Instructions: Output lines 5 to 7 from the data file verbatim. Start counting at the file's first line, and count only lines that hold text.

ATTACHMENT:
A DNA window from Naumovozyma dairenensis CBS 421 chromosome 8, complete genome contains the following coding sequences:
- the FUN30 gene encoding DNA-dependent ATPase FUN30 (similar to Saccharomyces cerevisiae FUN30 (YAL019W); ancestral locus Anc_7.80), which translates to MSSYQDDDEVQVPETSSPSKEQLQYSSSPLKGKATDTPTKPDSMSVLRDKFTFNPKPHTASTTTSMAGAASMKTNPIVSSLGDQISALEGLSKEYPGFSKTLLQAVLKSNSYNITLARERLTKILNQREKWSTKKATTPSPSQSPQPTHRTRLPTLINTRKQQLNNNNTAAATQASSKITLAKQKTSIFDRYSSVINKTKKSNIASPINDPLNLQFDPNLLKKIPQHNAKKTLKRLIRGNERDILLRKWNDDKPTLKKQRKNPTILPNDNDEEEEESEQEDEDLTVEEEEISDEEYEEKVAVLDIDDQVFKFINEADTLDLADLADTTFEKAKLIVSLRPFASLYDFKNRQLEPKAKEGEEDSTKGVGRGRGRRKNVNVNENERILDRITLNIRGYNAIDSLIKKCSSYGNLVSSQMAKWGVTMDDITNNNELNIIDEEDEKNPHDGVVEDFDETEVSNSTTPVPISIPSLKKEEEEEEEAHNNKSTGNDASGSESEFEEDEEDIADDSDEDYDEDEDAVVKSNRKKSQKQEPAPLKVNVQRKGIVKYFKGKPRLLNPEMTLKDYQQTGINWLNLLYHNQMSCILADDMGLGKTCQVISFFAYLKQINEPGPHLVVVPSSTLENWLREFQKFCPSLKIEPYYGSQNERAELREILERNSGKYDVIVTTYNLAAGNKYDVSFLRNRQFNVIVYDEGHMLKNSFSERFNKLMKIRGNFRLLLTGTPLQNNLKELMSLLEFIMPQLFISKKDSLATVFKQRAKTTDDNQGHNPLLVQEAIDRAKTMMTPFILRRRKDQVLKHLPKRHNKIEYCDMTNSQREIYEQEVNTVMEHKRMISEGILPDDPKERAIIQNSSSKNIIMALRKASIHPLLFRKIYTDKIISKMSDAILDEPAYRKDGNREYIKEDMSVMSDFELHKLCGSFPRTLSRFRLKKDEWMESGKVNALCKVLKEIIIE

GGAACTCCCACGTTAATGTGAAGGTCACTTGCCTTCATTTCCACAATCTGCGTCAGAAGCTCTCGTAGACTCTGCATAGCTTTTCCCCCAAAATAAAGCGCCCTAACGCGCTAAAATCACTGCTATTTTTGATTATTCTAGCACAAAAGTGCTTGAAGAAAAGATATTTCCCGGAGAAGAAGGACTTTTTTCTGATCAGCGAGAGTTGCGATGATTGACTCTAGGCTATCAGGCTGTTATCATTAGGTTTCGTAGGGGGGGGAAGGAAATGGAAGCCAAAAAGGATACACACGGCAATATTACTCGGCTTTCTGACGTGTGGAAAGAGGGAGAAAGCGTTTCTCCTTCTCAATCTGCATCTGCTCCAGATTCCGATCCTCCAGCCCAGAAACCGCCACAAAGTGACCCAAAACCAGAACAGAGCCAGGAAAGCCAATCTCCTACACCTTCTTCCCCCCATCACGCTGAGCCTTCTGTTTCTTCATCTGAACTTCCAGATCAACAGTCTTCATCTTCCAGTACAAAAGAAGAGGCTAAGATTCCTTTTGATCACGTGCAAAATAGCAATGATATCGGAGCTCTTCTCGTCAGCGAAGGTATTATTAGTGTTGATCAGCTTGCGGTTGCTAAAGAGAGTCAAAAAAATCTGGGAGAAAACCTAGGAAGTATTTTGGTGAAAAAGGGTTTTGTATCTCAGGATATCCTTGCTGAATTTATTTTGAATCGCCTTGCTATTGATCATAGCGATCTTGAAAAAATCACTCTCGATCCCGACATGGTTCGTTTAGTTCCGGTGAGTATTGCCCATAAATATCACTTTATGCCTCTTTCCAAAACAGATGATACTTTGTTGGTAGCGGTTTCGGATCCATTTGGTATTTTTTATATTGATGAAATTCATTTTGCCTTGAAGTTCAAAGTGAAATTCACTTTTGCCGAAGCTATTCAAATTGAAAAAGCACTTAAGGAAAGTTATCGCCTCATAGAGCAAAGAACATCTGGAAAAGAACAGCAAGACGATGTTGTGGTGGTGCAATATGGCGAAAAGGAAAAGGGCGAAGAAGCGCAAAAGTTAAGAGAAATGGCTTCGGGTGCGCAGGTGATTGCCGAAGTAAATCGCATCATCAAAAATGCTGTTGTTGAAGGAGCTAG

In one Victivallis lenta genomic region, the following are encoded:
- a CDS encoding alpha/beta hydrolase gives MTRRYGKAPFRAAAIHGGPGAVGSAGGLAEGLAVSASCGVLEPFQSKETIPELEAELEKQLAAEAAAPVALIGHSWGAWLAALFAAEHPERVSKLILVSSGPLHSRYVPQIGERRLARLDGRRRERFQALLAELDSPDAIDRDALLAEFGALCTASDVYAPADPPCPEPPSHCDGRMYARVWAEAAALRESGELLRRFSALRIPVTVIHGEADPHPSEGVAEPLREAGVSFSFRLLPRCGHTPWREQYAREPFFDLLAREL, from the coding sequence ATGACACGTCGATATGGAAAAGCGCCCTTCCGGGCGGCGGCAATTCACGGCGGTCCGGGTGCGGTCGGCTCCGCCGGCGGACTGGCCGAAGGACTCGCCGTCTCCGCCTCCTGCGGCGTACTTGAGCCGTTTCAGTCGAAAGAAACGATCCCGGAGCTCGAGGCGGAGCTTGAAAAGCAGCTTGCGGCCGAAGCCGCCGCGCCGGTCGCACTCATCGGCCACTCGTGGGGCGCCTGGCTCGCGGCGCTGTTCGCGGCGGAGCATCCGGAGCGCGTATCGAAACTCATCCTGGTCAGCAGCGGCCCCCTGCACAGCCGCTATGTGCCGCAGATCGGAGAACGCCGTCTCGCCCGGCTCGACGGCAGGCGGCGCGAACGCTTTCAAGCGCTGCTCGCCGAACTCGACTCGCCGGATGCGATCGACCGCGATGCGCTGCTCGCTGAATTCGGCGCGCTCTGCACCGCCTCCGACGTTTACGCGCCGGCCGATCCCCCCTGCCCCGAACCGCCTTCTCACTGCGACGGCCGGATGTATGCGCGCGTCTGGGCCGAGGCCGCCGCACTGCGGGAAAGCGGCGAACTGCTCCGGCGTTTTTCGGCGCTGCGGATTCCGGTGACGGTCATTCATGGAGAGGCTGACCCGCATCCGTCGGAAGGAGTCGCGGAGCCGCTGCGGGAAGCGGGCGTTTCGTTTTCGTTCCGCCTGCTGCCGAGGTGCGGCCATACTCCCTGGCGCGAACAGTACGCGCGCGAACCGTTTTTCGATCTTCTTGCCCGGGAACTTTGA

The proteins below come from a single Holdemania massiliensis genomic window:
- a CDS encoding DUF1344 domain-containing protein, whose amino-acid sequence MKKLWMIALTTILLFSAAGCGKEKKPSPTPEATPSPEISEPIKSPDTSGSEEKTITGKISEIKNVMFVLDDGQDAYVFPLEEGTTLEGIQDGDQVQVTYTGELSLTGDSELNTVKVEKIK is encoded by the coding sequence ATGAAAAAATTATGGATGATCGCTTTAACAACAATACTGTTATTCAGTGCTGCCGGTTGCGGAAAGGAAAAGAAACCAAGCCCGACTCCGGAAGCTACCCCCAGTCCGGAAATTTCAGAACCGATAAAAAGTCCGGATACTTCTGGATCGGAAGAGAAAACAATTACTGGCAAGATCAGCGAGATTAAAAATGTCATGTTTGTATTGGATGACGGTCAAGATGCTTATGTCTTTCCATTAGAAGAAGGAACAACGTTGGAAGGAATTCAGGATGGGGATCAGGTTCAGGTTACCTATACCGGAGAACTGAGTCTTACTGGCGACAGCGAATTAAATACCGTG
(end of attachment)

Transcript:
- a CDS encoding alpha/beta hydrolase gives MTRRYGKAPFRAAAIHGGPGAVGSAGGLAEGLAVSASCGVLEPFQSKETIPELEAELEKQLAAEAAAPVALIGHSWGAWLAALFAAEHPERVSKLILVSSGPLHSRYVPQIGERRLARLDGRRRERFQALLAELDSPDAIDRDALLAEFGALCTASDVYAPADPPCPEPPSHCDGRMYARVWAEAAALRESGELLRRFSALRIPVTVIHGEADPHPSEGVAEPLREAGVSFSFRLLPRCGHTPWREQYAREPFFDLLAREL, from the coding sequence ATGACACGTCGATATGGAAAAGCGCCCTTCCGGGCGGCGGCAATTCACGGCGGTCCGGGTGCGGTCGGCTCCGCCGGCGGACTGGCCGAAGGACTCGCCGTCTCCGCCTCCTGCGGCGTACTTGAGCCGTTTCAGTCGAAAGAAACGATCCCGGAGCTCGAGGCGGAGCTTGAAAAGCAGCTTGCGGCCGAAGCCGCCGCGCCGGTCGCACTCATCGGCCACTCGTGGGGCGCCTGGCTCGCGGCGCTGTTCGCGGCGGAGCATCCGGAGCGCGTATCGAAACTCATCCTGGTCAGCAGCGGCCCCCTGCACAGCCGCTATGTGCCGCAGATCGGAGAACGCCGTCTCGCCCGGCTCGACGGCAGGCGGCGCGAACGCTTTCAAGCGCTGCTCGCCGAACTCGACTCGCCGGATGCGATCGACCGCGATGCGCTGCTCGCTGAATTCGGCGCGCTCTGCACCGCCTCCGACGTTTACGCGCCGGCCGATCCCCCCTGCCCCGAACCGCCTTCTCACTGCGACGGCCGGATGTATGCGCGCGTCTGGGCCGAGGCCGCCGCACTGCGGGAAAGCGGCGAACTGCTCCGGCGTTTTTCGGCGCTGCGGATTCCGGTGACGGTCATTCATGGAGAGGCTGACCCGCATCCGTCGGAAGGAGTCGCGGAGCCGCTGCGGGAAGCGGGCGTTTCGTTTTCGTTCCGCCTGCTGCCGAGGTGCGGCCATACTCCCTGGCGCGAACAGTACGCGCGCGAACCGTTTTTCGATCTTCTTGCCCGGGAACTTTGA

The proteins below come from a single Holdemania massiliensis genomic window:
- a CDS encoding DUF1344 domain-containing protein, whose amino-acid sequence MKKLWMIALTTILLFSAAGCGKEKKPSPTPEATPSPEISEPIKSPDTSGSEEKTITGKISEIKNVMFVLDDGQDAYVFPLEEGTTLEGIQDGDQVQVTYTGELSLTGDSELNTVKVEKIK is encoded by the coding sequence ATGAAAAAATTATGGATGATCGCTTTAACAACAATACTGTTATTCAGTGCTGCCGGTTGCGGAAAGGAAAAGAAACCAAGCCCGACTCCGGAAGCTACCCCCAGTCCGGAAATTTCAGAACCGATAAAAAGTCCGGATACTTCTGGATCGGAAGAGAAAACAATTACTGGCAAGATCAGCGAGATTAAAAATGTCATGTTTGTATTGGATGACGGTCAAGATGCTTATGTCTTTCCATTAGAAGAAGGAACAACGTTGGAAGGAATTCAGGATGGGGATCAGGTTCAGGTTACCTATACCGGAGAACTGAGTCTTACTGGCGACAGCGAATTAAATACCGTG